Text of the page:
$ 6. The time and place of the proposed Convention being left to the Virginia Commissioners, they named for the time the first Monday in September, 1786; and the place, Annapolis, Md. The Commissioners who attended from Virginia were Messrs. Randolph, Madison, and Tucker.

$ 7. Although there was a strong popular feeling in favor of the proposed Convention, when the time came for its meeting, only five States were represented. Several States had not even appointed Commissioners, and some Commissioners who were appointed

failed to attend. But it had become evident, that although this Convention, as such, was a failure, public opinion was advancing in the right direction.

$ 8. The New Jersey deputation bad a commission extending its object to a general provision for the “exigencies of the Union.” Acting on this suggestion, a recommendation for this enlarged purpose was reported by a committee to whom the subject had been referred.

$ 9. That report was written by Alexander Hamilton of New York, and addressed to the legislatures of the States represented in the Convention ; viz., New York, Pennsylvania, Virginia, Delaware, and New Jersey.

Commissioners appointed from New Hampshire, Massachusetts, Rhode Island, and North Carolina, failed to report themselves to the Convention.

The States of Maryland, Connecticut, South Carolina, and Georgia, did not appoint Commissioners.

§ 10. This report was an able, lucid, and elaborate document, recommending another convention of deputies from all the States, to meet on the second Monday of May following, 1787, in the city of Philadelphia. A copy of the report was also sent to Congress.

$ 11. Virginia again took the lead, and was the first to act favorably on the recommendation to appoint deputies to the proposed Philadelphia Convention. The legislature of that State were unanimous, or very nearly so, in their response to the call of the report. As a proof of the magnitude and solemnity attached to it, they placed Gen. Washington at the head of the deputation from that State ; and, as a proof of the deep interest he felt in the case, he overstepped the obstacles to his acceptance of the appointment.”

§ 12. Congress took no action on the recommendation of the report, until the legislature of New York instructed its delegation in tbat body

"to move a resolution, recommending to the several States to appoint deputies to meet in Convention for the purpose of revising and proposing amendments to the Federal Constitution,"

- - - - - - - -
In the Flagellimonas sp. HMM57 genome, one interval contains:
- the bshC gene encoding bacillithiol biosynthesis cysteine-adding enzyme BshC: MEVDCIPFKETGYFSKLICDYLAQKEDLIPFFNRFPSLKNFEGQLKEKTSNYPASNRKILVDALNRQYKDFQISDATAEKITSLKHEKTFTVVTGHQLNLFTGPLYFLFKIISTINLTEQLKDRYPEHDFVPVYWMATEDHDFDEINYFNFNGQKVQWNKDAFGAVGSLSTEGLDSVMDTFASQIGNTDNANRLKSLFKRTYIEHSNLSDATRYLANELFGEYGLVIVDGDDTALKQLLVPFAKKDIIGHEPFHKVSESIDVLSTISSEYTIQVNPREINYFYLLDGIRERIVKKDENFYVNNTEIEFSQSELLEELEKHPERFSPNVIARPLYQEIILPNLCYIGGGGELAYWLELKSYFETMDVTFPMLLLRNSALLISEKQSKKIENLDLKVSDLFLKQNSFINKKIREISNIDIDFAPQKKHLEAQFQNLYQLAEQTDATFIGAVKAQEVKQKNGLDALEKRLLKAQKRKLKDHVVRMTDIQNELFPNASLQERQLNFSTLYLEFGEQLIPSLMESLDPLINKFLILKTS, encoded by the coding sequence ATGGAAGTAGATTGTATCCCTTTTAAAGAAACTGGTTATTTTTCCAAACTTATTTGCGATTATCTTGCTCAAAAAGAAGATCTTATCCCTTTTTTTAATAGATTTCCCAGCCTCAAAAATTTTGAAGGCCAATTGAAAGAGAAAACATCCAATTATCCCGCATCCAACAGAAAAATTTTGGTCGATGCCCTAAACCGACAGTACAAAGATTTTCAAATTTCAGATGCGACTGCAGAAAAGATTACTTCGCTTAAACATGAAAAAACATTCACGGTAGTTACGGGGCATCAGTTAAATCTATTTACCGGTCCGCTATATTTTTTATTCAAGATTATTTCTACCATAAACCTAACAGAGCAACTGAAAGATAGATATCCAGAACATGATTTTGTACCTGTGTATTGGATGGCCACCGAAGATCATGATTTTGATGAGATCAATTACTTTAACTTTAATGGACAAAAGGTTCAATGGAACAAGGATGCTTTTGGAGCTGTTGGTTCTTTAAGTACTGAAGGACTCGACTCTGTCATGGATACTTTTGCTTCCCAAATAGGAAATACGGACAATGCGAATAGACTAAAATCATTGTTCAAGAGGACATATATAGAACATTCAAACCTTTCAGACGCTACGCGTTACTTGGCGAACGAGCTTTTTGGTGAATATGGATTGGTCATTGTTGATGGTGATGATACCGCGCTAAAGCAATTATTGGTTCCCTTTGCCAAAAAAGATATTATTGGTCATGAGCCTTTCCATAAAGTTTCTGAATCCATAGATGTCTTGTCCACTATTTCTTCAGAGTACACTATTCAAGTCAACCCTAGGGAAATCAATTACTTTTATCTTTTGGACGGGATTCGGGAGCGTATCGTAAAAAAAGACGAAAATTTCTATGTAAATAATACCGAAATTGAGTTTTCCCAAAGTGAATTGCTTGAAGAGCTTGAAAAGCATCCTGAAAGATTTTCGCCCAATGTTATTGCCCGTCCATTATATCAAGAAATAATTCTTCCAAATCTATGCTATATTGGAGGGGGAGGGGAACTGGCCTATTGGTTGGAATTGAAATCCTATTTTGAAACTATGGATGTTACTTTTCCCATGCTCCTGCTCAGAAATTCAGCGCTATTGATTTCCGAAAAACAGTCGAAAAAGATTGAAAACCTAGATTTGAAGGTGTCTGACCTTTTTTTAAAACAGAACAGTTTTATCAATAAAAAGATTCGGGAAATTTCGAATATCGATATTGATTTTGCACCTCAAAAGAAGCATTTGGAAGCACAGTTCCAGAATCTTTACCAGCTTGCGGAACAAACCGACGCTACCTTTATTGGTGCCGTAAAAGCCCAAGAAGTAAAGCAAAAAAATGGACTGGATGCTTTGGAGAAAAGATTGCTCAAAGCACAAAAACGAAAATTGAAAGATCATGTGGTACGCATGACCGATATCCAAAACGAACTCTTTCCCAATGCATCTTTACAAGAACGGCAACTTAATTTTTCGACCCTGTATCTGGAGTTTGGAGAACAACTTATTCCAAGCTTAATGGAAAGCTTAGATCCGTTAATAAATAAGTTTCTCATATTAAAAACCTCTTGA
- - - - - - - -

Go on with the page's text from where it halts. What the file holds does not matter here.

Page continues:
§ 13. Feb. 21, 1787, a resolution was moved and carried in Congress, recommending a Convention to meet in Philadelphia at

the time suggested in the report, " for the purpose of revising the Articles of Confederation, and reporting to Congress and the several State legislatures such alterations and provisions therein, as shall, when agreed to in Congress and confirmed by the States, render the Federal Constitution adequate to the exigencies of government and the preservation of the Union.”

$ 14. Public opinion was on the rapid march. Many events had transpired, even after the appointment of commissioners to meet at Annapolis, and before that Convention assembled, which matured the popular judgment in favor of the proposition for a general Convention for the purposes set forth in the report.

§ 15. Still other events took place immediately after the Hamilton report was published, which still further demonstrated the necessity of such a Convention as was proposed therein. All were now satisfied that the Union was in extreme danger. No calm, dispassionate observer could ignore it.

$ 16. “ Among the ripening incidents," says a prominent statesman of that day, was the insurrection of Shays in Massachusetts against her government, which was with difficulty suppressed, notwithstanding the influence on the insurgents of an apprehended interposition of the Federal troops."

§ 17. The insurrection above alluded to was led by one Daniel Shays, who was followed by about two thousand insurgents, having for their object the open defiance and resistance of the laws under which the taxes were to be collected and private obligations and contracts to be enforced. It spread over several of the counties of that State; and so formidable was it, that United States troops were called for to suppress it. But, by vigorous measures on the part of the State, it was overcome. Several of the leaders were condemned to death ; but, on account of the popular sentiment in their favor, it was deemed unwise to execute them.

§ 18. The public debt, most of which had been contracted in the sacred cause of liberty in the struggle for independence, remained unpaid. Congress had made repeated calls on the States for payment: but these calls were either partially or wholly unheeded; one State expressly and openly refusing to take any step tending to its